THERE has been no head count, but we can safely guess that more people are pleased than those who aren’t with the violent Duterte government and police effort to end the drug menace in our country.
Many people are fortunate enough to live in drug-free communities, mostly gated villages and areas that have enjoyed decades of being governed well by a succession of good men and women barangay officials under good mayors. These are the people who are inclined to join the critics of the Duterte and police teams whose raids are reported to have killed not just drug dealers and drug pushers but also drug users and innocent bystanders and mistaken-identity victims.
But people who live in communities that have drug dealers and pushers–some of whom act offensively like the gangsters in the imagination of simple folk, while some act like soft-spoken gentlemen and generous friends of their sons who are drug addicts—are pleased with the President’s war on drugs and his determination to eliminate the drug menace. They also don’t mind if the teams working against the drug pushers are not government people but the agents of extra-judicial killings (EJKs).
What they don’t like is when, during shootouts, there are mistaken-identity deaths and innocent bystander victims.
A survey has shown massive public approval of the DU30 government’s performance against drug dealers but also massive public fear of being killed during raids.
President Duterte’s war on drugs has killed 6,000 drug operators and users. Some civil society organizations have pointed out that of this 6,000 a goodly number were innocent victims. And some of these were children caught in the crossfire or simply shot unthinkingly by government law enforcers in the heat of the action.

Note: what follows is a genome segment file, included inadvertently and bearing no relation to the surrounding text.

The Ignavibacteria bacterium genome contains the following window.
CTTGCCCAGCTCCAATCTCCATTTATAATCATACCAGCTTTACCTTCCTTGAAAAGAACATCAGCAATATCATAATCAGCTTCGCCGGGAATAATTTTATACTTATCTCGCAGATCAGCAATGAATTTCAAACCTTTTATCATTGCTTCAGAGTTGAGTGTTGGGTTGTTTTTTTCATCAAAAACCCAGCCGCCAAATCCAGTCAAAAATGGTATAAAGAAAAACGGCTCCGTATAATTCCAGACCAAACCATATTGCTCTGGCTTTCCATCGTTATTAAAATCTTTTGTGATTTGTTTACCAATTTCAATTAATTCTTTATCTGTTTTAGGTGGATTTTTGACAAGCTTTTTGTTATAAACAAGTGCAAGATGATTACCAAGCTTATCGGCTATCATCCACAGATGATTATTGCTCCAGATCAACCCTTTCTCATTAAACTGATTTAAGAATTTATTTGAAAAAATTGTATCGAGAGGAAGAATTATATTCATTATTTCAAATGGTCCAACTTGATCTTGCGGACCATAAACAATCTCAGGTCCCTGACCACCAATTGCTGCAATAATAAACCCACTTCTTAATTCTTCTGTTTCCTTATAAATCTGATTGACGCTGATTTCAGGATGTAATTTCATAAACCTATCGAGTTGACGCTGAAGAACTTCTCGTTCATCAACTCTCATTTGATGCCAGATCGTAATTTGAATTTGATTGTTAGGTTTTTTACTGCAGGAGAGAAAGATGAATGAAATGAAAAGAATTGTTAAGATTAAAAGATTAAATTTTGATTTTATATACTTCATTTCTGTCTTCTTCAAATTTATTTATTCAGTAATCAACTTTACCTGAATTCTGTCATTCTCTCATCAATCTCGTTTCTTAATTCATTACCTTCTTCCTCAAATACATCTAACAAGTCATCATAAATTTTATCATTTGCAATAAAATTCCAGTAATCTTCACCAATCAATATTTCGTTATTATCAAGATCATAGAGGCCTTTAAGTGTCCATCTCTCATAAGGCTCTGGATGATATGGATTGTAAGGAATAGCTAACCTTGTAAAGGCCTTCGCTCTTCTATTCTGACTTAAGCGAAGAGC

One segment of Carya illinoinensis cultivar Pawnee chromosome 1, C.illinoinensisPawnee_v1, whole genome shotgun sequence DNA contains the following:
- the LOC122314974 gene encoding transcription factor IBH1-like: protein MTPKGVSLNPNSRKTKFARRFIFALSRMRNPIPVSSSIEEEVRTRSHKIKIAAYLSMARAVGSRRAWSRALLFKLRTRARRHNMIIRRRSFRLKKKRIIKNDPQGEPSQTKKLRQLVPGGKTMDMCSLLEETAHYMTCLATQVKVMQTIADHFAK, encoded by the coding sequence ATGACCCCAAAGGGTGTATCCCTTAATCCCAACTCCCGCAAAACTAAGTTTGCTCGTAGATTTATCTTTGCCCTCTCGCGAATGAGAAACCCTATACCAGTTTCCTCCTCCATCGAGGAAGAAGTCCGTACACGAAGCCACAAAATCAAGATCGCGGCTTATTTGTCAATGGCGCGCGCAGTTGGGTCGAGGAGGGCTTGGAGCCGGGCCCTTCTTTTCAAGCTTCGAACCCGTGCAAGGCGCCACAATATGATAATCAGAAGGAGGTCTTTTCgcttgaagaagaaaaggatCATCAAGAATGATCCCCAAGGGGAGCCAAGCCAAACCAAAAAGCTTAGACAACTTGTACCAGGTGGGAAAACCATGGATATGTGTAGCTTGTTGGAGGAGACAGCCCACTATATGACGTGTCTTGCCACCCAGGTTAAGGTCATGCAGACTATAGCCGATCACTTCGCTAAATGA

The President has announced that this year, the war will continue–-with the government being even “stricter” than in the first six months of his term. This means that if there is no change in the methods of operations, there will be more deaths—and more innocent victims.
Mr. Duterte has said there are almost 3.7 million drug pushers and users. Government enforcers seem to have decided that drug users should also be killed. The President himself explained in television interviews that the drug user has become as bad and as dangerous as the drug pusher because his brain has become, not just addled, but completely demolished by his addiction, so that he fights those who are trying to help him by eliminating his drug supplier.
Since only 6,000 pushers and users out of a claimed 3.7 million in existence have so far been killed, then there will be more of them to kill.
Watching and listening to Mr. Duterte being interviewed and thoughtfully answering interviewers, it strikes us that he seems to believe in God, despite his easy declaration of not being a believer on other occasions. He seems sorry that people have to be killed and sorrier that innocent victims have died in his war against drugs.
We really hope that he and his police officers will find a way to continue their anti-drug crusade and operations more efficiently so that there will be no more innocent victims.
We hope he generously compensates the families who have lost innocent members.
And we pray that he develops a deeper appreciation of the value of human life.